That the United States spends the most on health care is unsurprising.
What’s questionable is paying so much for the worst health care system amongst high-income countries and being far behind many countries that could not be considered high-income by any stretch of the imagination.
Other than doing brilliantly at mammograms and seasonal flu vaccines, the U.S. is found appalling. Not just Canada and Mexico, but when the likes of Chile, Saudi Arabia, India and Dominica are ahead of us, and we are in league with Slovenia and Lithuania, it is time to blush. What gives? Corruption. Or, to put it in “morbidity and mortality conference” jargon: Corruption causing system failure.
Fixing the system is imperative.
It is not particularly egregious if one ends up choosing an inept plumber. It can be fatal, innocently choosing a bad doctor. There are laws of the land, bylaws of health care facilities and a code of ethics for its practitioners. All read principled and high-minded. Yet, the practitioners from the top down are compromised or survive by “see, hear and speak no evil.”
Integrity is frequently checked at the door. The problem arises out of an unnatural arrangement. The cat is expected to protect the mice. And, the mice, the cheese. The pharmaceutical and “health insurance companies must turn a good profit for themselves and their investors, which conflicts with their raison d’etre. It necessitates diverting health care dollars, doled out as profits and bonuses.
While just in the recent past, it was unconscionable not to prescribe copious amounts of pain medication at the whim of the patients (thus, enriching the pharma industry, never mind the addiction epidemic that destroyed lives). The current fad is to boot outpatients from hospitals as fast as possible (because they recover better at home!). It helps the industry’s cause to deny necessary procedures or delay them by ensnaring physicians in interminable processes to justify their treatment.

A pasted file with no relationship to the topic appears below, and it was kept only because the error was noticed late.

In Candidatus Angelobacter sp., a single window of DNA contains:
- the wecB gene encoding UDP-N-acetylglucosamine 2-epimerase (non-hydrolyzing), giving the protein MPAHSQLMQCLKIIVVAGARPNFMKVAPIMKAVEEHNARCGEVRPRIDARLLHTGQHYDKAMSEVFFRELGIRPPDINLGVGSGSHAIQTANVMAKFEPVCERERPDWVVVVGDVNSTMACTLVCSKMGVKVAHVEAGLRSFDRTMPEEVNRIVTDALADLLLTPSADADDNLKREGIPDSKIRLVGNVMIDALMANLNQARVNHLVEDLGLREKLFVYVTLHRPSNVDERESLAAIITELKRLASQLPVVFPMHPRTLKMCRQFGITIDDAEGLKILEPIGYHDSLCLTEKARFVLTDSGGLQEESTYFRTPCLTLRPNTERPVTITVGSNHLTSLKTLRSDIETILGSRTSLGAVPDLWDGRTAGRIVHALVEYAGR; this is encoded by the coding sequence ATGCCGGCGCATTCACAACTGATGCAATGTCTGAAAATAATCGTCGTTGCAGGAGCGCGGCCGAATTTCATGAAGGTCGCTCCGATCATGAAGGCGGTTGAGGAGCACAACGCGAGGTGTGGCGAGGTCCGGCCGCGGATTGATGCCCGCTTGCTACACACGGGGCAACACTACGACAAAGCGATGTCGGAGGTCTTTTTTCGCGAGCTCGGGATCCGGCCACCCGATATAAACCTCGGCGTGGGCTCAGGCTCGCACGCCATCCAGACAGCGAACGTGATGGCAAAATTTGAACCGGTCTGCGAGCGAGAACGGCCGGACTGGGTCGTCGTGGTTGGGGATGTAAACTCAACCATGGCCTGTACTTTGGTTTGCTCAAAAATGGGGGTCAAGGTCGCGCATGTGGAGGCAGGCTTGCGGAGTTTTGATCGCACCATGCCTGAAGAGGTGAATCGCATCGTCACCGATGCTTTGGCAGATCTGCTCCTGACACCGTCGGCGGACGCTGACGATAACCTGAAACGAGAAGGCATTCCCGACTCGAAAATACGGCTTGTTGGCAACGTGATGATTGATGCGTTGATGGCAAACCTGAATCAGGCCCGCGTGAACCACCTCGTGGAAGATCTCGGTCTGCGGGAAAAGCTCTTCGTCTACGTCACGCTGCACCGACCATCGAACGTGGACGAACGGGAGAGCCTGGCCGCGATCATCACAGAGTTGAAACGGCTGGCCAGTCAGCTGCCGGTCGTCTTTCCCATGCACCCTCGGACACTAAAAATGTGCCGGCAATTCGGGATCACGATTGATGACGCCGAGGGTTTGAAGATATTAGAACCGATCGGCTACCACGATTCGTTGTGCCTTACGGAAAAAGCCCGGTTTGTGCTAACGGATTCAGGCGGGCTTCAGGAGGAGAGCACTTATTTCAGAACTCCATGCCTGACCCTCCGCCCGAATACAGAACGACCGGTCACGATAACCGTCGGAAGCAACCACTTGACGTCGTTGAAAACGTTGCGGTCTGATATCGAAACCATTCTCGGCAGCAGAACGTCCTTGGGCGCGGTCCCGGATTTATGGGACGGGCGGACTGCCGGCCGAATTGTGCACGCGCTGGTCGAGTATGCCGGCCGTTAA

Imagine a surgeon fileting patients indiscriminately, causing complications and alarm. There are mechanisms available to check his (it usually is a “his”) mayhem. Except, doing so will deprive the hospital of the significant monetary gains from those misadventures in the guise of surgery. If you were an “astute” businessperson, which of the following steps makes sense? Following a modus operandi that a) will generate million(s); b) manage to just break even; c) leads to soaking in red.
Choosing “a” makes one a good hospital administrator, endears one in the eyes of the financial beneficiaries, and results in generous bonuses for the “fiscally prudent.”
As a fiscally prudent administrator, why would one kill the goose that lays the golden eggs? Far better to employ those quality control measures to show on paper that all is well — or use them to upend those who rock the boat and endanger the windfall.
If you choose “b,” your performance from a business perspective is lackluster, and expect to be replaced by a star. The star may be a CMO or CEO who blatantly demands — at the peril of livelihood or financial setback to the hapless physician — that patients be kept and referred within the particular hospital system, even to the patients’ detriment. So much for Stark laws! If you chose c), you are out the door.
The problems of discrimination and cronyism are rife in U.S. health care. We do not see it because we search for villains with horns on their heads. We don’t see the good neighbor, the great dad, the generous friend or the brilliant aunt.
We see the kindly doctor who treats our mother’s heart condition, and not that he refers patients to his friend who he knows is decidedly incompetent. We don’t see that he indiscriminately performs tests and procedures that serve no purpose other than to enrich him. He is also confident about getting away with it because he and his friends always have. He also does the hospital’s bidding by pulling in line or ostracizing colleagues who stood up for their patient’s welfare. Yet, his own family would be referred to the ostracized!
There is nothing really to prevent birds of a feather from flocking together, be they the well-entrenched old boys’ clubs, soft-spoken and polite in the deep south. Or it’s first-generation immigrants in the Midwest who have surreptitiously taken over the hospital in numeric strength, causing the original natives to largely flee. Medical ghettos are thus created, espousing tactics more in line with the mafia. If there were any “good” left amongst the physicians or administrators, they would adopt that old saying, “If you can’t beat them, join them.”